Hungary, after all, lost to Kazakhstan, a side ranked 136 in the world, on the same night Scotland suffered at home to Costa Rica, who underlined that they are a team of worth. Indeed, given the dark memories associated with the Central American country from a Tartan Army point of view, McLeish was badly served by having to step out again against a team so vastly improved from 1990 and for whom Friday was a very important step in their preparations for Russia in under four months’ time.

Still, it won’t have escaped people’s notice that Michael O’Neill, the SFA’s preferred choice to replace Strachan, inspired Northern Ireland to a win on Saturday over South Korea, a team also heading to Russia in the summer. The 20-year-old Queens Park Rangers player Paul Smyth scored the winner for O’Neill’s side on his debut to demonstrate that suggestions Northern Ireland have little else to give could be wide of the mark. It also underlined how winning games even while in transition is possible.

Almost all the Scotland players who emerged after Friday’s defeat offered variations of the same theme: it will take time to find the right blend. “We’ve only had three days’ training with the manager and he’s trying to get over completely new ideas,” said Matt Ritchie, pictured right, who hasn’t travelled to Budapest because of a groin strain. “There are players from different clubs and to get to know them takes time. I think games like Costa Rica are a good exercise for that. You can see even within a game small improvements. Look at the second half compared to the first half and there were improvements. If we continue to progress that quickly then we can be ready for the qualifiers.”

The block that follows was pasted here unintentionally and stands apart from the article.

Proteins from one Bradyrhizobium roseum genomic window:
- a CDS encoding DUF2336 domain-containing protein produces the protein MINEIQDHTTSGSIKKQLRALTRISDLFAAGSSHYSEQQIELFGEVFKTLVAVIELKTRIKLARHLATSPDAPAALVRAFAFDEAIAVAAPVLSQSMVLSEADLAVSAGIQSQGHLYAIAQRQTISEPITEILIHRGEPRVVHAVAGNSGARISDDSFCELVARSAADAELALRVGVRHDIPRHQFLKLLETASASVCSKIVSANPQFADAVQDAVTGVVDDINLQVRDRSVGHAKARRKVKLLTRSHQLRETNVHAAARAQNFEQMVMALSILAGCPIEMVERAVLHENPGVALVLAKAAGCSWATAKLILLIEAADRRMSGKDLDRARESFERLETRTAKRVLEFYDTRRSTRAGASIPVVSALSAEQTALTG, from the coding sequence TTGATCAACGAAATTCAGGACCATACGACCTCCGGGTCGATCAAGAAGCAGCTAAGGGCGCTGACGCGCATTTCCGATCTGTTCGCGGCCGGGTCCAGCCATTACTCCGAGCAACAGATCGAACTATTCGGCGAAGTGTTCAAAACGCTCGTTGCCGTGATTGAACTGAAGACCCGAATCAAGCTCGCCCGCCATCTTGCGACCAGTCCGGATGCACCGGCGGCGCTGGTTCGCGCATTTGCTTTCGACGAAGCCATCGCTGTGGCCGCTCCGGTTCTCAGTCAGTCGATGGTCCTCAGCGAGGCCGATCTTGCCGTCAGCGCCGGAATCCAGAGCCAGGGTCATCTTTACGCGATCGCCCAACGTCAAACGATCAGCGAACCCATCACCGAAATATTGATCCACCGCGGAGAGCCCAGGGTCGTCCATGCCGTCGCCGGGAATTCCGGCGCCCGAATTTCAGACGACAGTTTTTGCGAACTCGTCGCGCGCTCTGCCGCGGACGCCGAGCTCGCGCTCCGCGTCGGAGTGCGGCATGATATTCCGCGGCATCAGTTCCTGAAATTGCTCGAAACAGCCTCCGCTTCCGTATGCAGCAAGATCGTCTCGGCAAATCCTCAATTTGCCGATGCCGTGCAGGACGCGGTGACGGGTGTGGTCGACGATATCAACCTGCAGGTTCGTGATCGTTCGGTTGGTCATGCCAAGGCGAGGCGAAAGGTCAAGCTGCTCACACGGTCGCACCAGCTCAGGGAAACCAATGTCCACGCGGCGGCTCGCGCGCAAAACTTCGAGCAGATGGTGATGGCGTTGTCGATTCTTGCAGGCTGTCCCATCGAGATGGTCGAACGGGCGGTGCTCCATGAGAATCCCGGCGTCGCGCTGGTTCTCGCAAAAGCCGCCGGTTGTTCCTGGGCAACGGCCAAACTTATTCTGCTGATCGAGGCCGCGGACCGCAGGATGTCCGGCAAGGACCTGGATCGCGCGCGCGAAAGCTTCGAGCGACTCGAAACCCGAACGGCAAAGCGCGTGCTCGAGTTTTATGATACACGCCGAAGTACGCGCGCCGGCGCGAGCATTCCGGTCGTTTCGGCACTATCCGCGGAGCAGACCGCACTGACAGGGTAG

Matt Phillips, a second-half substitute against Costa Rica, pursued a similar line. “We’re still getting to know each other. That’s going to take a little while – a few more training sessions, at the very least – before we gel properly. After that partnerships will start to form. But Friday was a decent start.”

While Scotland could and probably should have gained a draw at Hampden, the opposition were playing within themselves. Hungary, who actually defeated Costa Rica in a friendly late last year, will be a different proposition. They will be desperate to avoid successive defeats on their own patch and have lost just twice in eight meetings against Scotland.

Looking ahead, there are currently three more friendlies scheduled following tomorrow as McLeish tries to settle on a side before the Nations League fixtures kick-off at home to Albania on 10 September. There remain doubts over whether Celtic players will be permitted to travel to Peru and Mexico at the end of the season.

McLeish might not be much nearer knowing his preferred XI even when he returns from the Americas – and when there is little time left to get it right. Rightly or wrongly, knowing there is still a wait before the real action begins provides a degree of comfort now.